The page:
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Cato Pedder reports on this week's British Cardiac Society meeting, where details emerged of tougher treatment targets

GPs may have to clear higher hurdles in the next draft of the quality framework after cardiovascular experts submitted evidence on the need for tough new quality indicators.

GPs would have to control 80 per cent of their CHD patients to the cholesterol target of 5mmol/l to gain maximum points under the proposals from the Primary Care Cardiovascular Society (PCCS).

The society also wants to see primary prevention of coronary heart disease and an indicator for atrial fibrillation in the updated framework from 2006.

The GPC said robust new evidence was critical before any quality indicators were changed or added. It expressed particular scepticism over the proposals for primary prevention, saying the data would have to be looked at 'very, very carefully'.

The PCCS evidence has been submitted to the quality framework review group ahead of the May 30 deadline.

The society also wants the cholesterol target to be reduced to 4mmol/l, in line with new Joint British Society guidelines expected in September, but acknowledges such a change would need to be phased in.

Dr Stewart Findlay, PCCS member responsible for submitting evidence on cholesterol targets, said: 'In 2006 we want to see a cranking up of the percentage to hit to get maximum points. My view is we could probably push it as high as 80 per cent, but I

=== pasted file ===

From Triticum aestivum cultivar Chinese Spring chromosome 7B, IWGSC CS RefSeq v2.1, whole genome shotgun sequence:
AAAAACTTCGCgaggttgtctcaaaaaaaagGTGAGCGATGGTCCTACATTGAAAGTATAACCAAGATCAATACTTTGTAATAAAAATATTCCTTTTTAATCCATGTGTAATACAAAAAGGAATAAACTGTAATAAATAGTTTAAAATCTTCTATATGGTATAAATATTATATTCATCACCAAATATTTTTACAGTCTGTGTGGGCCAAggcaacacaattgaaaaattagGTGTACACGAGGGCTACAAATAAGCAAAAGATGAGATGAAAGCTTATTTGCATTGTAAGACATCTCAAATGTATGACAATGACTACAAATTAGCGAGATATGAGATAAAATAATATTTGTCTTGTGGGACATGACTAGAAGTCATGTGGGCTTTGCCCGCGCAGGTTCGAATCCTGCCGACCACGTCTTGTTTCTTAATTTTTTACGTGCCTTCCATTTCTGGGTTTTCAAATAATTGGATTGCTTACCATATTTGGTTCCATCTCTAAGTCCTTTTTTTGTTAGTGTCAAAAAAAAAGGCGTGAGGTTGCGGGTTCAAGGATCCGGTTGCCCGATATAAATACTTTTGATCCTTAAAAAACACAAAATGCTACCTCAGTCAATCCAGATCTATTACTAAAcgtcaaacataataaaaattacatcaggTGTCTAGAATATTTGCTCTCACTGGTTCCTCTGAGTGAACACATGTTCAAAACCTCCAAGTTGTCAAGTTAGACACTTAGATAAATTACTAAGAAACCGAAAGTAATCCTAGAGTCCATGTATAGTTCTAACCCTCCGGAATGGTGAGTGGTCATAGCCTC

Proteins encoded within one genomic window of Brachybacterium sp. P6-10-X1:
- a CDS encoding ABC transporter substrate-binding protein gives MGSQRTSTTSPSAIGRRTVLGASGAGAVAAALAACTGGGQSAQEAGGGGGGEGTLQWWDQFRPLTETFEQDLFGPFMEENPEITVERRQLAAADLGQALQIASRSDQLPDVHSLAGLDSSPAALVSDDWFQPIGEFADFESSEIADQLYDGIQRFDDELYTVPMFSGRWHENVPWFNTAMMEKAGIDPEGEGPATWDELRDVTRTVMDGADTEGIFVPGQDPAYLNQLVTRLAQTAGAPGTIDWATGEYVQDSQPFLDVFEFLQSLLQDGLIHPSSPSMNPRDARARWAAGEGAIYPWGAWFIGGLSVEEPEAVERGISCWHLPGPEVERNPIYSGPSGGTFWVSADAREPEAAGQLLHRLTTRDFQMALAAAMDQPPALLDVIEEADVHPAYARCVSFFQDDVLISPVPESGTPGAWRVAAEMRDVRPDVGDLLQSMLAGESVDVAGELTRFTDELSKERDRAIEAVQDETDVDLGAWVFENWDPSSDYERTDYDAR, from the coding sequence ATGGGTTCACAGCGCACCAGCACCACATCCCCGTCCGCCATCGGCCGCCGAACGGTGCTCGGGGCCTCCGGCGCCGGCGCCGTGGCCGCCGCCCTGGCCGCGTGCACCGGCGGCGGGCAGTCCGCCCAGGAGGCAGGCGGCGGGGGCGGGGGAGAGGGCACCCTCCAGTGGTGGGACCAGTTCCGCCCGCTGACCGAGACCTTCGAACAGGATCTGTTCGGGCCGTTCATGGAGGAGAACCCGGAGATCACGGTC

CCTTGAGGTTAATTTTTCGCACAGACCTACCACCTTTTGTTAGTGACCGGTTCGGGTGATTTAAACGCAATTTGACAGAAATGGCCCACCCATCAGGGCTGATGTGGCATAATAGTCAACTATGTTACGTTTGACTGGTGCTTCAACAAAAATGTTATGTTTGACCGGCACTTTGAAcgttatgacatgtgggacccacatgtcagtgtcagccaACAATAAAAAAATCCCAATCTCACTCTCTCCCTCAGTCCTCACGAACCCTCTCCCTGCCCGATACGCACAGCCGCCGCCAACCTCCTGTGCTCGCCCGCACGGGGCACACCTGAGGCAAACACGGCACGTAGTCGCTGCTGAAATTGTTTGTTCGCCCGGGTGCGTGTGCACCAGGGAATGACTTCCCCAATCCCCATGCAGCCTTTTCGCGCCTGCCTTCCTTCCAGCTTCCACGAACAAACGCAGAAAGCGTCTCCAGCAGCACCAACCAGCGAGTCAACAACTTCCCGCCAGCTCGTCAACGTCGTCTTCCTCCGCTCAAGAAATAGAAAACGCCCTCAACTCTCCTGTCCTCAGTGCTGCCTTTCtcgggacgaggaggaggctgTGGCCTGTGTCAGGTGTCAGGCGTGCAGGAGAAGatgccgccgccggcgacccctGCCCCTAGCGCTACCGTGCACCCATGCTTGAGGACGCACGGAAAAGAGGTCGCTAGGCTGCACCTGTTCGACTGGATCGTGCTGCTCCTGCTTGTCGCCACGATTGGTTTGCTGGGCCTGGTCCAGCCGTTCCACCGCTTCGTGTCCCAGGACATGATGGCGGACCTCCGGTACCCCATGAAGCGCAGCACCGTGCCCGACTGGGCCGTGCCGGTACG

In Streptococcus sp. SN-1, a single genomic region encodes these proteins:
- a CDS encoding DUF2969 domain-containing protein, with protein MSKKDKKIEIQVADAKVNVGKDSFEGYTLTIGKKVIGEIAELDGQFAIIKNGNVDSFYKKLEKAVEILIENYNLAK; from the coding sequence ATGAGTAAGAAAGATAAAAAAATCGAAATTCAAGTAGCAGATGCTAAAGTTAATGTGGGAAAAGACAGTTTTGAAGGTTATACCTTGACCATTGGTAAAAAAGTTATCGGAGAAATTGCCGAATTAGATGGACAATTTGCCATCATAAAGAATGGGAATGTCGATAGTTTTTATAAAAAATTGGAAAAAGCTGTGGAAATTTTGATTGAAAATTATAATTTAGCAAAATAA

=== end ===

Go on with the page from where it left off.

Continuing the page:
suspect the review will go for a lower target, such as 70 per cent.'

Dr Richard Vautrey, GPC negotiator, said changing the maximum threshold would 'raise questions about the benchmark' set in the QOF.

Dr Findlay added that the PCCS was pushing for a new primary prevention indicator, involving identifying and treating all people with a 30 per cent 10-year risk of developing CHD. He said: 'It is clear these people should be on some sort of treatment.'

But Dr Vautrey warned: 'Primary prevention is a huge area. We would have to look at the evidence very, very carefully on whether primary intervention in primary care can make a significant difference.'

Tough new targets on CHD: proposal from

Primary Care Cardiovascular Society

·Raise maximum threshold of patients with CHD with total cholesterol below 5mmol/l to 80 per cent

·Add indicator for primary prevention of CHD, including identifying and treating patients at risk

·Add indicator on atrial fibrillation, including a register of patients and ensuring they are on appropriate treatment such as aspirin or warfarin

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